US 4836879 A
An improved method of chemical bonding wherein a bonding polymer and its corresponding curing agent are deposited on plastic strips with adhesive backings. When bonding is desired, then these strips are applied to the bondable structural surfaces and the exposed deposits are brought together through agitation, mixing the two components and initiating the bonding action.
1. A method of bonding two structural surfaces together using two tape implements comprising, affixing to a first of two said structural surfaces a first plastic tape having throughout its basic dimensions perforations and upon one side of said first plastic tape having deposited on a first side a conventional sticking substance for readily affixing said first plastic tape to first of two said structural surfaces, and having deposited on an opposite side of said first plastic tape a composition of uncured epoxy bonding agent, affixing to a second of two said structural surfaces a second plastic tape having throughout its basic dimensions perforations and upon one side of said second plastic tape being deposited on a first side a conventional sticking substance for readily affixing said second plastic tape to a second of two said structural surfaces, and having deposited on an opposite side of said second plastic tape a composition of epoxy curing agent, bringing said two structural surfaces together to which said plastic tapes are affixed, rubbing said two structural surfaces against each other to mix and work two said compositions into said perforations and mechanically securing said two structural surfaces until bonding is effected.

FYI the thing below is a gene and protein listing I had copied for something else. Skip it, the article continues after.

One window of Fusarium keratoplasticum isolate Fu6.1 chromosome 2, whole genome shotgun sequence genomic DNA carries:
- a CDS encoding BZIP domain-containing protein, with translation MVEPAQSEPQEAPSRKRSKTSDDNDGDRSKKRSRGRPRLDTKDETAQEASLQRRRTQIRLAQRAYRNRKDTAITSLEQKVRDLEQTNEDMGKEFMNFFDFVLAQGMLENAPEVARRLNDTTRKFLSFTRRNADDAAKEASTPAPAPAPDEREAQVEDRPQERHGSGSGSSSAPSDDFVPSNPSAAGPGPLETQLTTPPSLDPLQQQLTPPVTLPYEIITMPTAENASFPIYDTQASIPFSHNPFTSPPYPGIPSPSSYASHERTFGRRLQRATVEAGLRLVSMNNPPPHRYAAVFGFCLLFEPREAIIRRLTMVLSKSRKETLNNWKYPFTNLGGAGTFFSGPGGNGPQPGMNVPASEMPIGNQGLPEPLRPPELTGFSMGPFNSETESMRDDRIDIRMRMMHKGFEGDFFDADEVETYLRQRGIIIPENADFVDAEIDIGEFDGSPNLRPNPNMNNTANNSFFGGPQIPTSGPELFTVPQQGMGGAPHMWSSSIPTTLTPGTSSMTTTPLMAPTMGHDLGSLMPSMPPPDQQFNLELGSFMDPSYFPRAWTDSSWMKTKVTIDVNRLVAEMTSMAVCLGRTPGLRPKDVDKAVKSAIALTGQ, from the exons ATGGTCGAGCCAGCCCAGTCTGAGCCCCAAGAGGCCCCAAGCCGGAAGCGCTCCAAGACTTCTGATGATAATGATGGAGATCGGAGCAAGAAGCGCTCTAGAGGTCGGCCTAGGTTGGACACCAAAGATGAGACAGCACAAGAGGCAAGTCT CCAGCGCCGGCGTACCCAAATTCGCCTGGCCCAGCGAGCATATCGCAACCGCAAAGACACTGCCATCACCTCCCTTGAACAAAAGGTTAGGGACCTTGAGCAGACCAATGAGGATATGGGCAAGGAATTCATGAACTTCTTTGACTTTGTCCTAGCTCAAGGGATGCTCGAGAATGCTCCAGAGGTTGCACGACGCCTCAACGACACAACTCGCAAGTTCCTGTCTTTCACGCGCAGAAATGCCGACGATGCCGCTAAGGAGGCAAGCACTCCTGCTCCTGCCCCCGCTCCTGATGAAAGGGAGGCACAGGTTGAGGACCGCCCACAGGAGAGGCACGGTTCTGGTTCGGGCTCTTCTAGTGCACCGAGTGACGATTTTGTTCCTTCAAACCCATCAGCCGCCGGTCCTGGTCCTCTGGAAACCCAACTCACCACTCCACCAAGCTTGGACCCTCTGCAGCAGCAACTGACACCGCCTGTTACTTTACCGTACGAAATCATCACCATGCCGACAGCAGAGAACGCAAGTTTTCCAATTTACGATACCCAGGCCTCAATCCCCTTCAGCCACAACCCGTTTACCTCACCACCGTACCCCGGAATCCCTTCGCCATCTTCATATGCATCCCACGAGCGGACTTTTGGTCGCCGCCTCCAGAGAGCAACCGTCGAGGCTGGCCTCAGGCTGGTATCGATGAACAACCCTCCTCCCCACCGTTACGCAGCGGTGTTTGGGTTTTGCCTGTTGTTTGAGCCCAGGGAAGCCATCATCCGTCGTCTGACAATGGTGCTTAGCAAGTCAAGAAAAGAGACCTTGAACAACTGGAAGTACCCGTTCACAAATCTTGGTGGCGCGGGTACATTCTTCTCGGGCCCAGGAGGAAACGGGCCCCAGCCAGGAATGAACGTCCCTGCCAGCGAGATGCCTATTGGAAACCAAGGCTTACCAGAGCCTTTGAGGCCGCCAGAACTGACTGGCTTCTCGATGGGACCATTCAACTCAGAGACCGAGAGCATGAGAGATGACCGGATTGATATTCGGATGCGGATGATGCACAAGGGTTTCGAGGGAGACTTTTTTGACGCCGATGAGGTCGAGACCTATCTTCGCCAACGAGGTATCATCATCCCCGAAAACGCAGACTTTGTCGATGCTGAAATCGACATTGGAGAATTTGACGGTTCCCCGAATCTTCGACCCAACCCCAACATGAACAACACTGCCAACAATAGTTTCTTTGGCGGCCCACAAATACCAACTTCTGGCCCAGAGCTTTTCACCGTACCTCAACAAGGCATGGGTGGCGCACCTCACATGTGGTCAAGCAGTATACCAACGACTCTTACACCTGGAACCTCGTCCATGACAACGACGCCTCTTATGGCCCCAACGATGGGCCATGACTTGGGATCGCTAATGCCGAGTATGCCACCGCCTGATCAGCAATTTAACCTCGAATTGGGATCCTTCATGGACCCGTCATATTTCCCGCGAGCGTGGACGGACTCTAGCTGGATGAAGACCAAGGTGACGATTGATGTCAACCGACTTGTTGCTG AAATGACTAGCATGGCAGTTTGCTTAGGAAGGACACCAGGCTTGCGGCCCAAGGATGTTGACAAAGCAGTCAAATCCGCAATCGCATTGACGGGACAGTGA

2. A method of bonding two structural surfaces together comprising, sandwiching a perforated tape, having on one side of said perforated tape a conventional sticking substance for attachment to one of said two structural surfaces and having on an opposite side of said perforated tape exposed gelatinous compositions of unmixed epoxy bonding resins and curing agents, wherein said conventional adhesive is attached to one of said two structural surfaces, mixing said gelatinous bonding compositions by rubbing said two structural surfaces together at place of said attachment of said perforated tape to effect a bonding action within said perforations between said two structures.